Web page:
# 8.5: Summary

- Page ID
- 62625

In summary, the dynamical interactions among electrons give rise to instantaneous spatial correlations that must be handled to arrive at an accurate picture of atomic and molecular structure. The simple, single-configuration picture provided by the mean-field model is a useful starting point, but improvements are often needed. In Section 6, methods for treating electron correlation will be discussed in greater detail.

For the remainder of this Section, the primary focus is placed on forming proper Nelectron wavefunctions by occupying the orbitals available to the system in a manner that guarantees that the resultant N-electron function is an eigenfunction of those operators that commute with the N-electron Hamiltonian.

For polyatomic molecules, these operators include point-group symmetry operators (which act on all N electrons) and the spin angular momentum (\(S^2 \text{ and } S_z\)) of all of the electrons taken as a whole (this is true in the absence of spin-orbit coupling which is treated later as a perturbation). For linear molecules, the point group symmetry operations involve rotations \(R_z\) of all N electrons about the principal axis, as a result of which the total angular momentum \(L_z\) of the N electrons (taken as a whole) about this axis commutes with the Hamiltonian, H. Rotation of all N electrons about the x and y axes does not leave the total coulombic potential energy unchanged, so \(L_x \text{ and } L_y\) do not commute with H. Hence for a linear molecule, \(L_z , S^2, \text{ and } S_z\) are the operators that commute with H. For atoms, the corresponding operators are \(L^2, L_z, S^2, \text{ and } S_z\) (again, in the absence of spin-orbit coupling) where each operator pertains to the total orbital or spin angular momentum of the N electrons.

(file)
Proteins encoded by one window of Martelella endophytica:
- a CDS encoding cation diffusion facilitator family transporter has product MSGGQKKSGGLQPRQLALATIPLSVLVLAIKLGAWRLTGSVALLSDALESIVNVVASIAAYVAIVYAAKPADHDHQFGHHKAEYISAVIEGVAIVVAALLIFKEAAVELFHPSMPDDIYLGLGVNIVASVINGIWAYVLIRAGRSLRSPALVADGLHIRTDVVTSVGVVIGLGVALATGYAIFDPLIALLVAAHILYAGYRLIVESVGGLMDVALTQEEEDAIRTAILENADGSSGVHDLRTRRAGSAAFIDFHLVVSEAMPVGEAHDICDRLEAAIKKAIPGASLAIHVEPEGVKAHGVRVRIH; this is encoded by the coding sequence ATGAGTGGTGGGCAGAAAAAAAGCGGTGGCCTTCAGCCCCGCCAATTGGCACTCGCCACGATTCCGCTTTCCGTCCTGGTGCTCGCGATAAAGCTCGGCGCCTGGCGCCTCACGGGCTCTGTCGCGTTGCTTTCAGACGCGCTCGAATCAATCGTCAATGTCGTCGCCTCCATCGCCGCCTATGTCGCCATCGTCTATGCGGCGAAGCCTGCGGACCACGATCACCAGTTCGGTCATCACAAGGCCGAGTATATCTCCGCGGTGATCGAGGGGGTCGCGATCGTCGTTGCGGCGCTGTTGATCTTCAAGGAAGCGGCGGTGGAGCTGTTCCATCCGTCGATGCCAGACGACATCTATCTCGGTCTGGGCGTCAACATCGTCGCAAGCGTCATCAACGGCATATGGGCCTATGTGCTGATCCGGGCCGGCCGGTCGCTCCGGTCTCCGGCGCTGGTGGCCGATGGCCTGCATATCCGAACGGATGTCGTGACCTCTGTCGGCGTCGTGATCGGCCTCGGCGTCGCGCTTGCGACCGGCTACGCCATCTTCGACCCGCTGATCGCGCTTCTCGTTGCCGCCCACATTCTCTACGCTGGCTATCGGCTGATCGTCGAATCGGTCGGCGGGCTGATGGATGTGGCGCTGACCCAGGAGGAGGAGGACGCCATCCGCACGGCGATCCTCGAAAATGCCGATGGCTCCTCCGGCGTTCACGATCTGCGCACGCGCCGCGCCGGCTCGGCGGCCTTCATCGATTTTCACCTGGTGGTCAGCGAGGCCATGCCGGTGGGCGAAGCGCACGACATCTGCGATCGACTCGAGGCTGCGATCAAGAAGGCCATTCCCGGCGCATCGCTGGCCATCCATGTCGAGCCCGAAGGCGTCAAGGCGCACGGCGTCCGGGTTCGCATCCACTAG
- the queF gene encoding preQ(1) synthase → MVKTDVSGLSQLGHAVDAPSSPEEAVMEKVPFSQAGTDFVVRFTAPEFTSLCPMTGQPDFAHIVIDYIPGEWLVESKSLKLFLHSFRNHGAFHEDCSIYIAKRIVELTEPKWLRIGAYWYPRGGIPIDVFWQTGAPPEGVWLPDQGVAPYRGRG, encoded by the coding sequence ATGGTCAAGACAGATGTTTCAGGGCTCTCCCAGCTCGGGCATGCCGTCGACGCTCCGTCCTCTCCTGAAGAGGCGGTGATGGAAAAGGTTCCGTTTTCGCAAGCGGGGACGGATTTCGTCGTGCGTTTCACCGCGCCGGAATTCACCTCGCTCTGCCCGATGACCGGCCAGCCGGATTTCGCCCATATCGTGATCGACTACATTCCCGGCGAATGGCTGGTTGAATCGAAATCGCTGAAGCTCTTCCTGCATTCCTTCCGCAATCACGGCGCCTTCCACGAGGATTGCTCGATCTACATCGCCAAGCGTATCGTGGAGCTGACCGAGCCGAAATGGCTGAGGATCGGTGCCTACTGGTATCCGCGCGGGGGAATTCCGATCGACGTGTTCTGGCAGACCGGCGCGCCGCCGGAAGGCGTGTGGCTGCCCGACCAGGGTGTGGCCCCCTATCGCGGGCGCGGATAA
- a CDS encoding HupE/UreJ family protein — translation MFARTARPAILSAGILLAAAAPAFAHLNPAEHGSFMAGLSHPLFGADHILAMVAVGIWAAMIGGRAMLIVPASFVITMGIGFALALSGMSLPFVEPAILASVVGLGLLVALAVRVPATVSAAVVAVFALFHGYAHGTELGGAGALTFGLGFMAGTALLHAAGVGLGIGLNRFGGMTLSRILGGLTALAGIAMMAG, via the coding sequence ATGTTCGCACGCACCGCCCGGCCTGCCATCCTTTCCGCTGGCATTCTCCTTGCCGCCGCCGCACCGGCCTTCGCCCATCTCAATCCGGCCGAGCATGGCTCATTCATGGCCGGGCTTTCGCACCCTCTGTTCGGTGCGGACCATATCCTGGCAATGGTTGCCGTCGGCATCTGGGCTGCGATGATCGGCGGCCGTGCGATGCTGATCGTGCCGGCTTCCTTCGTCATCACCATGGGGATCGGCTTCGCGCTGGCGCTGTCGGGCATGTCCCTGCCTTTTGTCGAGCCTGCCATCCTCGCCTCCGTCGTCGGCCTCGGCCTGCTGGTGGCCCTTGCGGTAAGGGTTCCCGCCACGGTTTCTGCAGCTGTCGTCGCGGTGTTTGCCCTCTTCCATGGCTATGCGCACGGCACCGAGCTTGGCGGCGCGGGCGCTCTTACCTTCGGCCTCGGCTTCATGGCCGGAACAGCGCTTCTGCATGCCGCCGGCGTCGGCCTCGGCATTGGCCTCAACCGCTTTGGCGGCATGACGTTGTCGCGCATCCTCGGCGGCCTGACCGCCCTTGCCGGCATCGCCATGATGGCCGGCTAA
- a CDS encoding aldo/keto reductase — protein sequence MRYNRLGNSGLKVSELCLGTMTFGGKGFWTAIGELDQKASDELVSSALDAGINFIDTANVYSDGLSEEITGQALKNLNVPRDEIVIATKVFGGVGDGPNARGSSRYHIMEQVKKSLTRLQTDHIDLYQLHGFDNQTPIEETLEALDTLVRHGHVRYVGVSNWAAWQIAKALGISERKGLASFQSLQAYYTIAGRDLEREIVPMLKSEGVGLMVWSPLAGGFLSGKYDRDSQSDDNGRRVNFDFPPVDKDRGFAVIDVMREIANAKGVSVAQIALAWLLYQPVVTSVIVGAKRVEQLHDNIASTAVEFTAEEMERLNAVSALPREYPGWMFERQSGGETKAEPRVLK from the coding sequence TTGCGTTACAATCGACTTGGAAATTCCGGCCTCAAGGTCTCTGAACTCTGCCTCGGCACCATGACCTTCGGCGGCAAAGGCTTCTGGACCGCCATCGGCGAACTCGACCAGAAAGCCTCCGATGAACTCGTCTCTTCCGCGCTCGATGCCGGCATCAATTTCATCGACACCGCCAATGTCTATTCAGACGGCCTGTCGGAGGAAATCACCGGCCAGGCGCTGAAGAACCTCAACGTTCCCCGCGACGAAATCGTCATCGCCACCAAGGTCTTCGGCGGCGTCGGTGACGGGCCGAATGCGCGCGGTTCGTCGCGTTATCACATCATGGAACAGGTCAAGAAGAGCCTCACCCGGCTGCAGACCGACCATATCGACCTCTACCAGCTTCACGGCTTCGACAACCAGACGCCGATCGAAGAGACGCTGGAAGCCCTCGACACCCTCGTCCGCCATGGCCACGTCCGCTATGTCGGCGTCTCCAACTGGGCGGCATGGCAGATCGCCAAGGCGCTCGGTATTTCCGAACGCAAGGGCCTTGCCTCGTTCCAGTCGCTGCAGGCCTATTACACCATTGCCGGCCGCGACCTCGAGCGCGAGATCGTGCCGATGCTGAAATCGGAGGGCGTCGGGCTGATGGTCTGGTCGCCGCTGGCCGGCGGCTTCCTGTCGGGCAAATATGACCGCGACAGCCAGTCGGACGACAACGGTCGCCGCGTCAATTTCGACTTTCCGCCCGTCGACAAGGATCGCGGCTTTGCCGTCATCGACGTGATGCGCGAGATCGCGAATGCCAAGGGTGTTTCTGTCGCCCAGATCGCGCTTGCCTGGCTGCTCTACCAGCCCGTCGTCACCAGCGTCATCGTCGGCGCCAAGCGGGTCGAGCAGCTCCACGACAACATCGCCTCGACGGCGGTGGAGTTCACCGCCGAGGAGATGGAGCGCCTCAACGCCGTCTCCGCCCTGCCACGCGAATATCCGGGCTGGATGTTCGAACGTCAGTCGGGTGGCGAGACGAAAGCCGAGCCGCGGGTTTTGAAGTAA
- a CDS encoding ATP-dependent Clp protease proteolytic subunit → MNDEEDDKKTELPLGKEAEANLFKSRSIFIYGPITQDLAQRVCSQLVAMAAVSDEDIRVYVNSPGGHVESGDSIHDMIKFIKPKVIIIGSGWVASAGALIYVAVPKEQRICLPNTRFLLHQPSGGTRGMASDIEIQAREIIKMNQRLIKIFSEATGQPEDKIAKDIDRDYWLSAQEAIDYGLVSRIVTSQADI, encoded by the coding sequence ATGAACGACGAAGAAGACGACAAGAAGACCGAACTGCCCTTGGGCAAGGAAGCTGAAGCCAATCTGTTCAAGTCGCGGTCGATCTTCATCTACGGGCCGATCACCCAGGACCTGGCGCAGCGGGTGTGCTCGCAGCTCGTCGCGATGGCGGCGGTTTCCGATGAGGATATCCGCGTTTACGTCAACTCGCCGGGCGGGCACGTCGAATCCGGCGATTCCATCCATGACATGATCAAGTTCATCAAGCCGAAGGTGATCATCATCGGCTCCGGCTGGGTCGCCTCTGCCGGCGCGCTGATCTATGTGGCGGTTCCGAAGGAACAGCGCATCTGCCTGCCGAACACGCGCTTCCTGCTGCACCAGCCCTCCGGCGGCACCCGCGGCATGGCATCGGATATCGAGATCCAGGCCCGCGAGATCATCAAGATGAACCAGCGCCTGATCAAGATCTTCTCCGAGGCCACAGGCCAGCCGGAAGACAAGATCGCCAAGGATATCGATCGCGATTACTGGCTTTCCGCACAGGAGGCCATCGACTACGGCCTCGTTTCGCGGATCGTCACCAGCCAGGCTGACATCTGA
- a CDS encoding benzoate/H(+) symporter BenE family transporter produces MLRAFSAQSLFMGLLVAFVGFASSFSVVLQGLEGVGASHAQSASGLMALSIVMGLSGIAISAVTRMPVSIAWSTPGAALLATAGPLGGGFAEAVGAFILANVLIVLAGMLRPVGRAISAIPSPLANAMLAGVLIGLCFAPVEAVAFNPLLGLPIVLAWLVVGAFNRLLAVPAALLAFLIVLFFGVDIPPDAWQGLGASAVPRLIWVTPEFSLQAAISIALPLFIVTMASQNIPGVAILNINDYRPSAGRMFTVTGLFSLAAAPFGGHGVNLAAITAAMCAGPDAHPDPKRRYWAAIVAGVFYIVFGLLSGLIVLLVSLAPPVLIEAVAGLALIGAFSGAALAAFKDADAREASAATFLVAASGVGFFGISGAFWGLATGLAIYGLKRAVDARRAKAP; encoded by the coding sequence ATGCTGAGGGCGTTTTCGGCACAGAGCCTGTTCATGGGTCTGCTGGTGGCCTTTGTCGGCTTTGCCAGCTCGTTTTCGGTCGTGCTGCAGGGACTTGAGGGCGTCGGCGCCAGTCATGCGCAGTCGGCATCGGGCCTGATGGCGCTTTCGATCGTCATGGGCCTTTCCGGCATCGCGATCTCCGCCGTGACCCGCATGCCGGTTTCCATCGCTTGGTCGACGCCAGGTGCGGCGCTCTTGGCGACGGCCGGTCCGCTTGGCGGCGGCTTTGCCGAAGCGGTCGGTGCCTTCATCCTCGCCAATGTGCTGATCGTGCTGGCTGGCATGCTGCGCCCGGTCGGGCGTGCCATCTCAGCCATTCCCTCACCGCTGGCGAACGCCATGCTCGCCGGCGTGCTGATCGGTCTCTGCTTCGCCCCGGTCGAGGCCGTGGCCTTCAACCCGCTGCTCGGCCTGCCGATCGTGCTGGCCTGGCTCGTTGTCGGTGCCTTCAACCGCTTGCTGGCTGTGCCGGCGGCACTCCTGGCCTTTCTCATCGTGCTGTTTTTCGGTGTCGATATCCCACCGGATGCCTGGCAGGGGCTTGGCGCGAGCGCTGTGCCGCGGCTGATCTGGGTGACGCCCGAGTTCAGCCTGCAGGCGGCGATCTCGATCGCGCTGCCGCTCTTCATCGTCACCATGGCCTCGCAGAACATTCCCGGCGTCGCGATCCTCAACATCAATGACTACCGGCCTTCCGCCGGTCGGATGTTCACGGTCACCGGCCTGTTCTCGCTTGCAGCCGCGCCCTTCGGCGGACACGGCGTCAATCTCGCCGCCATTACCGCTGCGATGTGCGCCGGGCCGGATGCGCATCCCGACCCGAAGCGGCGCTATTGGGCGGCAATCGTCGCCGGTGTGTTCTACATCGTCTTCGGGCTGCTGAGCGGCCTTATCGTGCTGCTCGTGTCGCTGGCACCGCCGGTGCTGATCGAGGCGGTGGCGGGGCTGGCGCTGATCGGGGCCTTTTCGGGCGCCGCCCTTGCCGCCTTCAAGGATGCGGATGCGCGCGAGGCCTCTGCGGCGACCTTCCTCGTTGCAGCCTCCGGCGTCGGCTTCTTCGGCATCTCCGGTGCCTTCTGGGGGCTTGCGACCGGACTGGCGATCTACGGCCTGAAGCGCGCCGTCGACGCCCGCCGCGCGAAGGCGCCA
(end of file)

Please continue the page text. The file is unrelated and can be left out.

To construct N-electron functions that are eigenfunctions of the spatial symmetry or orbital angular momentum operators as well as the spin angular momentum operators, one has to "couple" the symmetry or angular momentum properties of the individual spinorbitals used to construct the N-electrons functions. This coupling involves forming direct product symmetries in the case of polyatomic molecules that belong to finite point groups, it involves vector coupling orbital and spin angular momenta in the case of atoms, and it involves vector coupling spin angular momenta and axis coupling orbital angular momenta when treating linear molecules. Much of this Section is devoted to developing the tools needed to carry out these couplings.

## Contributors and Attributions

Jack Simons (Henry Eyring Scientist and Professor of Chemistry, U. Utah) Telluride Schools on Theoretical Chemistry and Jeff A. Nichols (Oak Ridge National Laboratory)